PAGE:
Imran Khan, former Pakistan prime minister, arrested in Islamabad

The apprehension of former prime minister Imran khan

Pakistan’s paramilitary forces have arrested former Prime Minister Imran Khan in the capital Islamabad, in a move that threatens to escalate political tensions at a time of economic distress in the country.

Footage shared by the media team of the party headed by Khan showed khaki-clad men breaking a window with their batons to extricate the former prime minister, who was in a room designated to check biometric details.

Imran Khan, former Pakistan prime minister, arrested in Islamabad

Khan was in an Islamabad courthouse on Tuesday to attend a court session of one of the dozens of cases he is embroiled in.

Following Khan’s detention, roads clogged with panicking commuters who rushed to pick up children from school and leave work, fearing protesters would block roads. Islamabad’s police issued an order banning demonstrations – in the past, Khan’s supporters have ignored those orders and protested regardless. Authorities also appeared to shut down internet services in some areas of Islamabad.

In the Pakistani city of Lahore, which has become Khan’s seat of power, his party, Pakistan Tehreek-i-Insaaf, posted an image on Twitter of an alarm siren and urged supporters to reach a popular crossing to demonstrate. The words, “Reach Liberty Chowk Right Now,” were emblazoned across the image.

“Pakistan’s biggest political leader was arrested,” said one of Khan’s closest allies, Asad Umar, in an Urdu-language Tweet. “The world can see there is no law and order in Pakistan anymore.” Umar said Khan’s party had formed a six-member committee to decide on further actions.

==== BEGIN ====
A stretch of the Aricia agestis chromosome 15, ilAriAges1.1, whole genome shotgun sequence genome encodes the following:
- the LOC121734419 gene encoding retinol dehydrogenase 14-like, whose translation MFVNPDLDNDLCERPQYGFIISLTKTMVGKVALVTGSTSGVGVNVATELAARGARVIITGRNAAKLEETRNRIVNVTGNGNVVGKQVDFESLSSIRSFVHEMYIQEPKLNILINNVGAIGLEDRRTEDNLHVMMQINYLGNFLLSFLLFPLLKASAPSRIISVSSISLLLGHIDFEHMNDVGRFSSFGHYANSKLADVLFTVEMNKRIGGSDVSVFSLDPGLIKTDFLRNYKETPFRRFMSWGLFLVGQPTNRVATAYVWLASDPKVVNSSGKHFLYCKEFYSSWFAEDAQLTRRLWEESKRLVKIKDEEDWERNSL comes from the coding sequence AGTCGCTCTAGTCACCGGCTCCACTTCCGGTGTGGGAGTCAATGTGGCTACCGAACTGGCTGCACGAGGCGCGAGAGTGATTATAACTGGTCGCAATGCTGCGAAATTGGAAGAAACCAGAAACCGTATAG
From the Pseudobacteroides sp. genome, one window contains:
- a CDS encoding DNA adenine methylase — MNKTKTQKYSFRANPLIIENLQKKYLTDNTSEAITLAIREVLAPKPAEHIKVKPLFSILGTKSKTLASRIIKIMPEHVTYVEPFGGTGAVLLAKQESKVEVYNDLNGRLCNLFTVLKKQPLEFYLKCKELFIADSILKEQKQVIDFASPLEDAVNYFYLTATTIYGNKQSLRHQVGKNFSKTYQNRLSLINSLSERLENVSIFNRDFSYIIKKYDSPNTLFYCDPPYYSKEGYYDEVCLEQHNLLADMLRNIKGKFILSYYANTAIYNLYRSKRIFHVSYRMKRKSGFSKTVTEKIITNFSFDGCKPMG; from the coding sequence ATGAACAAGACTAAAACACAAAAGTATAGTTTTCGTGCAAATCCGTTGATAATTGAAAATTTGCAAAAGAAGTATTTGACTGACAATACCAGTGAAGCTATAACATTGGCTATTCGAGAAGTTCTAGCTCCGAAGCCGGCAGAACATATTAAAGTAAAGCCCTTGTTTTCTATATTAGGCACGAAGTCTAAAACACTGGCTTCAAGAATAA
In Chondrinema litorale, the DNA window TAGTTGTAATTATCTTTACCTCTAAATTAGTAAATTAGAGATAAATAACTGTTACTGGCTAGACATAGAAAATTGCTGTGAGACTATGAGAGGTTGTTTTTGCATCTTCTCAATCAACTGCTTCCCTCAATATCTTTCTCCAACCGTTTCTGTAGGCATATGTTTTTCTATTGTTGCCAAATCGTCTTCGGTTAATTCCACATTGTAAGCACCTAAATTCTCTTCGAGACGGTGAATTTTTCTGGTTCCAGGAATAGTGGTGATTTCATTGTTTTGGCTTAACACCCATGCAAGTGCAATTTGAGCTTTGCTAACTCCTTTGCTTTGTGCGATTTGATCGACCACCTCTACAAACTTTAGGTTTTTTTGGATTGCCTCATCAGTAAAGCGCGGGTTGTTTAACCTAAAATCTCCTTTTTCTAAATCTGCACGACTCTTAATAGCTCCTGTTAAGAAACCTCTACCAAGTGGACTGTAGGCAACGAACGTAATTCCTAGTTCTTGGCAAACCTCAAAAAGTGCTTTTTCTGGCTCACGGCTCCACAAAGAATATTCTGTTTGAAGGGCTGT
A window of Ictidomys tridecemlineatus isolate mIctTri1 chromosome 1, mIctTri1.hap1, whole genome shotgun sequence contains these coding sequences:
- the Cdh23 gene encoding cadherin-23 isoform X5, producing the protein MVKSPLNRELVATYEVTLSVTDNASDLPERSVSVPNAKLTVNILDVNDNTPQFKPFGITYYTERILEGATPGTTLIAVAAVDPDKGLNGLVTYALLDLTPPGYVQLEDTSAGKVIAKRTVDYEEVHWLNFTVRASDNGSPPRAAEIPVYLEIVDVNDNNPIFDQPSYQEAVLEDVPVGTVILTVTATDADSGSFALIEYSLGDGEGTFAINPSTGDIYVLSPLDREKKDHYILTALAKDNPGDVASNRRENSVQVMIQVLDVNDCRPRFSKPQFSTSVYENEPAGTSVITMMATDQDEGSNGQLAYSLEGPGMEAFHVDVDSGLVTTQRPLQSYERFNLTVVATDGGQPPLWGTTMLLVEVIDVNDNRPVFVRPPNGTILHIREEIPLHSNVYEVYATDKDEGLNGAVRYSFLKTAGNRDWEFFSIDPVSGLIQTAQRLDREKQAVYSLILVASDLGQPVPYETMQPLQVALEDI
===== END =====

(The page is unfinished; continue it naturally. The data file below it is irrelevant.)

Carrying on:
It was not immediately clear why Khan was detained, given that he had been attending court hearings for cases he was embroiled in, to request bail.

Khan had dodged previous arrest attempts from his residence in Lahore with his supporters clashing with police, ultimately pushing them back.

Local media outlet Geo reported Khan was arrested in relation to a case filed in Pakistan’s anti-corruption court, which some analysts say is used to hound critics of the military.

The detention came after the Pakistan’s military spokesman, Maj. Gen. Ahmed Sharif released an usually sharply-worded statement against the former prime minister — warning him not to malign a serving officer, describing Khan’s claims as “highly irresponsible and baseless allegations,” which were “unfortunate, deplorable and unacceptable.

Supporters gather around a car carrying Pakistan’s former Prime Minister Imran Khan (not pictured) after he appeared at the court in Islamabad on February 28, 2023. (Photo by Farooq NAEEM / AFP)

That followed recent allegations made by Khan that a military intelligence official was leading behind a plot to kill him. To add insult to the allegations, Khan referred to him as “Dirty Harry,” from an old Clint Eastwood movie – allegations he doubled down on Tuesday, before reaching the court house.

“ISPR sahib,” he said in a Twitter statement, referring to the military spokesman, “when an institution takes action against black sheep, it improves its own credibility. An institution which catches corrupt people strengthens itself,” he said in comments first translated in the Pakistani daily Dawn. He added: “It is my army, my Pakistan not just yours. It is our army.”

Khan was ousted from power in April last year in a no-confidence motion, after the military signaled it no longer supported his rule.

Pakistan has been mired in a political crisis since then, with Khan and his supporters routinely taking to the streets to demand early elections. Their demand has grown louder since Khan’s party swept a series of by-elections last year, suggesting it had only grown in power since the former prime minister’s ouster.

Pakistan’s military has repeatedly signaled that it does not like, or trust Khan, after working closely with his coalition government. It is an irony not lost on many Pakistani analysts who say that it was the army who helped propel Khan’s political fortunes, and paved the way for him to win elections in 2018.

Pakistan’s political crisis has worsened an economic crisis that has caused food prices to soar and pushed millions close to starvation. There are concerns that the country could default on its debt, owing to its thin foreign currency reserves.


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